This 1:16 scale Sopwith Camel model kit by Hasegawa has breathtaking detail throughout, it’s been designed to be displayed uncovered with no fabric over the wings or fuselage to showcase the intricacy of the aircraft.
Once assembled the model measures in at a reasonably large 358.5mm (14.1″) long and 536mm (21.1″) wide, the model has ailerons, elevators, and a rudder that are fully functioning and operated from the control stick just like the original WWI aircraft.
The team at Hasegawa designed the model for more advanced model builders, that said, it was designed to need no painting at all, each part is already finished in its correct color ready for assembly.
The Sopwith Camel is a fighter aircraft that needs no introduction, it’s one of the most famous planes from the First World War and it’s credited with downing 1,294 enemy aircraft – more than any other Allied fighter of the conflict.
The Camel was powered by a number of engines but the standard powerplant was the Clerget 9B rotary, this was an air-cooled, 9-cylinder 130 hp rotary engine that was also used on a number of other aircraft.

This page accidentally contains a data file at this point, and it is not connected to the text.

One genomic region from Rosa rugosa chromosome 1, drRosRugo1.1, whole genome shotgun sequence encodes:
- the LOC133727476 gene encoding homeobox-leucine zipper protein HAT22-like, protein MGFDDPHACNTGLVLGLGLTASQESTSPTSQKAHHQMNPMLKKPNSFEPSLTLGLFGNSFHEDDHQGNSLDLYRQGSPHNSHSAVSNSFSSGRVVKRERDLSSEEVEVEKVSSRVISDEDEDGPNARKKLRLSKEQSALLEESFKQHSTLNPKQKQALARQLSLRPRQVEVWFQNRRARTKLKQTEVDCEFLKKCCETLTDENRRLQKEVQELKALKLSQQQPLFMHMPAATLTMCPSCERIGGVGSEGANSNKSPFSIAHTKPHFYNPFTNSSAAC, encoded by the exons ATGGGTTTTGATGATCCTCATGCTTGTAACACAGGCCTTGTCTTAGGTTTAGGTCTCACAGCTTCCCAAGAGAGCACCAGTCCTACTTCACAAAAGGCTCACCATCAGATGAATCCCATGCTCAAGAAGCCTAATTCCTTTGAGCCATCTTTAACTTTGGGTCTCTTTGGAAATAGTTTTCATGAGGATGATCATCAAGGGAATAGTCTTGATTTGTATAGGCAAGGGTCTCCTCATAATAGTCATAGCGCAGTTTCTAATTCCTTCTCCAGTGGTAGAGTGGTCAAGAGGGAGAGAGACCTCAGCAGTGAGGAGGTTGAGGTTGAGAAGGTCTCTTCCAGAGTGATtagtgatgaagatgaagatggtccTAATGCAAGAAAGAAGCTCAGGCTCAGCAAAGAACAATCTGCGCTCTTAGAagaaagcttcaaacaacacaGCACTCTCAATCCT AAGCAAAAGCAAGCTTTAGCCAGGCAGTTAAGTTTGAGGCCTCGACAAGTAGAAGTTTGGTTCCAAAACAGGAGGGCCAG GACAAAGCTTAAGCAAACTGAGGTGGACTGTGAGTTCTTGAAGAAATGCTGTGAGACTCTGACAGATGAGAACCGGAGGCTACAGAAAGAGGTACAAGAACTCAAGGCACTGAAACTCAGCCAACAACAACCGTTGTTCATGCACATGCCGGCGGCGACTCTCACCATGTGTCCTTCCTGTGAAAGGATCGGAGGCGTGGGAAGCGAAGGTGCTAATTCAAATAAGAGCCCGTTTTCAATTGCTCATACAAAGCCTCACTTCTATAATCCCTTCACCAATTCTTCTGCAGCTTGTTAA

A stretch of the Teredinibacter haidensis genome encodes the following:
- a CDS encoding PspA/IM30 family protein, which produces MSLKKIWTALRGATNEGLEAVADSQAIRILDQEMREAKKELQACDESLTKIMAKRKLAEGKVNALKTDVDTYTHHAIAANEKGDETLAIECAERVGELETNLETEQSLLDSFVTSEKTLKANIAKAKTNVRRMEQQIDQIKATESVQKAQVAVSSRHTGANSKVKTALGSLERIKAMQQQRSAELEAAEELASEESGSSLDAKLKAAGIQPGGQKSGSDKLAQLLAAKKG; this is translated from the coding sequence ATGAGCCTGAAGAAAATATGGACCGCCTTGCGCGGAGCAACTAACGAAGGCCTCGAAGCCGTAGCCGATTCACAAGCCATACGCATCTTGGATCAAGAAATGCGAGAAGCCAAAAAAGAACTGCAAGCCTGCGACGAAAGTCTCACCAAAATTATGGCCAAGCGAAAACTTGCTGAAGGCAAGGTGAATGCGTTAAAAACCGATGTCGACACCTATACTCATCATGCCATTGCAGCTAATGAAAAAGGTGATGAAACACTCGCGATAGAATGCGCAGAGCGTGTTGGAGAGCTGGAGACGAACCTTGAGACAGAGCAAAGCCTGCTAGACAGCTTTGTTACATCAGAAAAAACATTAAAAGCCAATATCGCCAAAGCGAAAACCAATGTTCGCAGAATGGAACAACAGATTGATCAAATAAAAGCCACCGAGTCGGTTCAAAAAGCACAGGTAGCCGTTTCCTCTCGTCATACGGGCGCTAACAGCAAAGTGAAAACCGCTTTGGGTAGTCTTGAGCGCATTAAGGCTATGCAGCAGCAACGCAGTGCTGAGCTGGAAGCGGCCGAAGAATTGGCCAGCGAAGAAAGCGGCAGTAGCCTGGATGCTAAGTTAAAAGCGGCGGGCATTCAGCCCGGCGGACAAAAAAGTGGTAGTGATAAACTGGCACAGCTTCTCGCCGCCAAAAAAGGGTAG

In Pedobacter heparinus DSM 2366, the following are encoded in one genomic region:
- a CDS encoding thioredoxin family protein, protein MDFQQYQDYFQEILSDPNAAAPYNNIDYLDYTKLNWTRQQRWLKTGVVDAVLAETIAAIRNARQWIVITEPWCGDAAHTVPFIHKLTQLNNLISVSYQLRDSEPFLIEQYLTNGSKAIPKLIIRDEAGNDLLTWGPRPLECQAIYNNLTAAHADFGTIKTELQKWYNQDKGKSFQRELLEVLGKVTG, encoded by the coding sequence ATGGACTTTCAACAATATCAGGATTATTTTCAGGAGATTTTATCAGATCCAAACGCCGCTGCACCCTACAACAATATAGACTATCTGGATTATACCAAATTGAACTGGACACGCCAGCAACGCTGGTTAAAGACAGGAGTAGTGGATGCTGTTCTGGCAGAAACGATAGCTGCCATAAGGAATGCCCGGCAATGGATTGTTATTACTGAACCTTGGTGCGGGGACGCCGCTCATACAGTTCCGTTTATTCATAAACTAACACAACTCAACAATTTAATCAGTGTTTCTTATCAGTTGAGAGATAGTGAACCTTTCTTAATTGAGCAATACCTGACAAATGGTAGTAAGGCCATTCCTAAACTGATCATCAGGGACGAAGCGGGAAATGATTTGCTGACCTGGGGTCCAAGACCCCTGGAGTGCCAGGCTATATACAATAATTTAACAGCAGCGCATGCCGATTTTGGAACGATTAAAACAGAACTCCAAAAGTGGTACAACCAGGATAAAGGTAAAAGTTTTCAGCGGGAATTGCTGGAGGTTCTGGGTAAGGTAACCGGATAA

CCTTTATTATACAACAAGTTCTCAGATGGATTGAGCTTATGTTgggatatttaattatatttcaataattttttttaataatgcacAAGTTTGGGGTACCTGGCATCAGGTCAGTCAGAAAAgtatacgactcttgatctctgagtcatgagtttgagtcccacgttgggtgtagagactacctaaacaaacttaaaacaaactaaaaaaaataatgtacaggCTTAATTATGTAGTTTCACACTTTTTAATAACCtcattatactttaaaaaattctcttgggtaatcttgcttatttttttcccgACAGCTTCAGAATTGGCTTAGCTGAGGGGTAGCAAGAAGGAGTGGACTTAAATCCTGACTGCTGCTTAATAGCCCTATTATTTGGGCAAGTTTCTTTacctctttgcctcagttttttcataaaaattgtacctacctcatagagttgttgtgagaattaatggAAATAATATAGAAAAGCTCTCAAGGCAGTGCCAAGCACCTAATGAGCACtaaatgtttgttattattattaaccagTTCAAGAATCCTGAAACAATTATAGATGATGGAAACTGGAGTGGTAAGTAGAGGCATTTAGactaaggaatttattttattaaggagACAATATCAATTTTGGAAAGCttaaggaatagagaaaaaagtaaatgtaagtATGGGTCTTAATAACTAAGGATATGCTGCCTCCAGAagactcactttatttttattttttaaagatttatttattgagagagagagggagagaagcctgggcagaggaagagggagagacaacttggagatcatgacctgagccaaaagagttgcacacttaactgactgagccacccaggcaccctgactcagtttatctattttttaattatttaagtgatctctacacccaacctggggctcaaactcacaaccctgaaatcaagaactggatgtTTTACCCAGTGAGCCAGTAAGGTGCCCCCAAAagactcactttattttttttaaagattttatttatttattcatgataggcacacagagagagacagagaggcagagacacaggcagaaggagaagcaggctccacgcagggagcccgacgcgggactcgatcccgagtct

Before I get a slew of emails telling me that the engine is a radial and not a rotary, you can read about this type of rotary engine here – this one is a rotary (just not a Wankel rotary). The key difference between a rotary engine and a radial engine is that in a traditional rotary engine such as this, the crankshaft is fixed in place and the cylinders rotate around it – whereas with a radial engine the cylinders are fixed in place and the crankshaft rotates.
The F.1 Sopwith Camel was armed with twin synchronized Vickers guns that fired through the propeller, using a mechanism to ensure the guns only fired when the propeller blades weren’t passing in front of the barrels. The Camel had a reputation for being difficult to fly, but they were highly manoeuvrable and in the hands of an experienced pilot the Camel was a force to be reckoned with.
This model does a remarkable job of recreating the Sopwith Camel and once completed it makes an excellent display piece that’ll fascinate anyone with an interest in aircraft, machines, and engineering.
Images courtesy of Hasegawa
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